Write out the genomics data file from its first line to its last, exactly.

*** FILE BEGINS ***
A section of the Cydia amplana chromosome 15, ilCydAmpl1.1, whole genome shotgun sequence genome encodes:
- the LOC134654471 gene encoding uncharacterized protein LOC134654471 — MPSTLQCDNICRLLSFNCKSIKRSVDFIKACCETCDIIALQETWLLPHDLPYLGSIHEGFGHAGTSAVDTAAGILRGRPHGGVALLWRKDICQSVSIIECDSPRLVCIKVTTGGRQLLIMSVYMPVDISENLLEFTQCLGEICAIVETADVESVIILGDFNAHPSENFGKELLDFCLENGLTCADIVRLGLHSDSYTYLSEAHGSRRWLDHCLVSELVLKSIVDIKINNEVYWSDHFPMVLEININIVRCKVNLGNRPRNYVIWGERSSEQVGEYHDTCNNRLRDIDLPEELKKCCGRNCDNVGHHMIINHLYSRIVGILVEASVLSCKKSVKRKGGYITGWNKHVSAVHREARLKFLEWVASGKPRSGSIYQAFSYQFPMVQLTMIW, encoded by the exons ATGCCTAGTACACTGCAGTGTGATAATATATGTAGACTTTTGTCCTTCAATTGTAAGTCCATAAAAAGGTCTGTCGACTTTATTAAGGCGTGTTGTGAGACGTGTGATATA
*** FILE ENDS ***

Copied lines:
A section of the Cydia amplana chromosome 15, ilCydAmpl1.1, whole genome shotgun sequence genome encodes:
- the LOC134654471 gene encoding uncharacterized protein LOC134654471 — MPSTLQCDNICRLLSFNCKSIKRSVDFIKACCETCDIIALQETWLLPHDLPYLGSIHEGFGHAGTSAVDTAAGILRGRPHGGVALLWRKDICQSVSIIECDSPRLVCIKVTTGGRQLLIMSVYMPVDISENLLEFTQCLGEICAIVETADVESVIILGDFNAHPSENFGKELLDFCLENGLTCADIVRLGLHSDSYTYLSEAHGSRRWLDHCLVSELVLKSIVDIKINNEVYWSDHFPMVLEININIVRCKVNLGNRPRNYVIWGERSSEQVGEYHDTCNNRLRDIDLPEELKKCCGRNCDNVGHHMIINHLYSRIVGILVEASVLSCKKSVKRKGGYITGWNKHVSAVHREARLKFLEWVASGKPRSGSIYQAFSYQFPMVQLTMIW, encoded by the exons ATGCCTAGTACACTGCAGTGTGATAATATATGTAGACTTTTGTCCTTCAATTGTAAGTCCATAAAAAGGTCTGTCGACTTTATTAAGGCGTGTTGTGAGACGTGTGATATA